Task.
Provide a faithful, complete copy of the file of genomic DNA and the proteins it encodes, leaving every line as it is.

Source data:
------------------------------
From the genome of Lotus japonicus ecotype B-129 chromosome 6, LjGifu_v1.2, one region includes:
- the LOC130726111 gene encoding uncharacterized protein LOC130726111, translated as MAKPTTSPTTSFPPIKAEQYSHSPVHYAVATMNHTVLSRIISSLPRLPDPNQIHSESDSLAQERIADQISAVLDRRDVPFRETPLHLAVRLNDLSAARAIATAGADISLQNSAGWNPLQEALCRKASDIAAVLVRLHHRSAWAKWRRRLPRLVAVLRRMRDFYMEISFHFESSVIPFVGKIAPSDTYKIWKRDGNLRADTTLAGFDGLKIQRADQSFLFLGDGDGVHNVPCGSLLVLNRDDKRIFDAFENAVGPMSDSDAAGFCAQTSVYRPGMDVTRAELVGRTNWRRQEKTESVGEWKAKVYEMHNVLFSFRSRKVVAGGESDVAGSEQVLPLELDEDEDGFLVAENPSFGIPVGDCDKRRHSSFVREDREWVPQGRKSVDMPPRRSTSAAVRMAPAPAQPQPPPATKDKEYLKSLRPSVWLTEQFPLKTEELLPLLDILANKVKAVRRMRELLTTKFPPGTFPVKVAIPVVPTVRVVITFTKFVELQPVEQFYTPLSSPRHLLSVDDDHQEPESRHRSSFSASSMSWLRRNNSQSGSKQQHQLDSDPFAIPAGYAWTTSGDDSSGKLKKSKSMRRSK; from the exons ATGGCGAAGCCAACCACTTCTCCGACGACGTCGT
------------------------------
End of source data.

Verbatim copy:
From the genome of Lotus japonicus ecotype B-129 chromosome 6, LjGifu_v1.2, one region includes:
- the LOC130726111 gene encoding uncharacterized protein LOC130726111, translated as MAKPTTSPTTSFPPIKAEQYSHSPVHYAVATMNHTVLSRIISSLPRLPDPNQIHSESDSLAQERIADQISAVLDRRDVPFRETPLHLAVRLNDLSAARAIATAGADISLQNSAGWNPLQEALCRKASDIAAVLVRLHHRSAWAKWRRRLPRLVAVLRRMRDFYMEISFHFESSVIPFVGKIAPSDTYKIWKRDGNLRADTTLAGFDGLKIQRADQSFLFLGDGDGVHNVPCGSLLVLNRDDKRIFDAFENAVGPMSDSDAAGFCAQTSVYRPGMDVTRAELVGRTNWRRQEKTESVGEWKAKVYEMHNVLFSFRSRKVVAGGESDVAGSEQVLPLELDEDEDGFLVAENPSFGIPVGDCDKRRHSSFVREDREWVPQGRKSVDMPPRRSTSAAVRMAPAPAQPQPPPATKDKEYLKSLRPSVWLTEQFPLKTEELLPLLDILANKVKAVRRMRELLTTKFPPGTFPVKVAIPVVPTVRVVITFTKFVELQPVEQFYTPLSSPRHLLSVDDDHQEPESRHRSSFSASSMSWLRRNNSQSGSKQQHQLDSDPFAIPAGYAWTTSGDDSSGKLKKSKSMRRSK; from the exons ATGGCGAAGCCAACCACTTCTCCGACGACGTCGT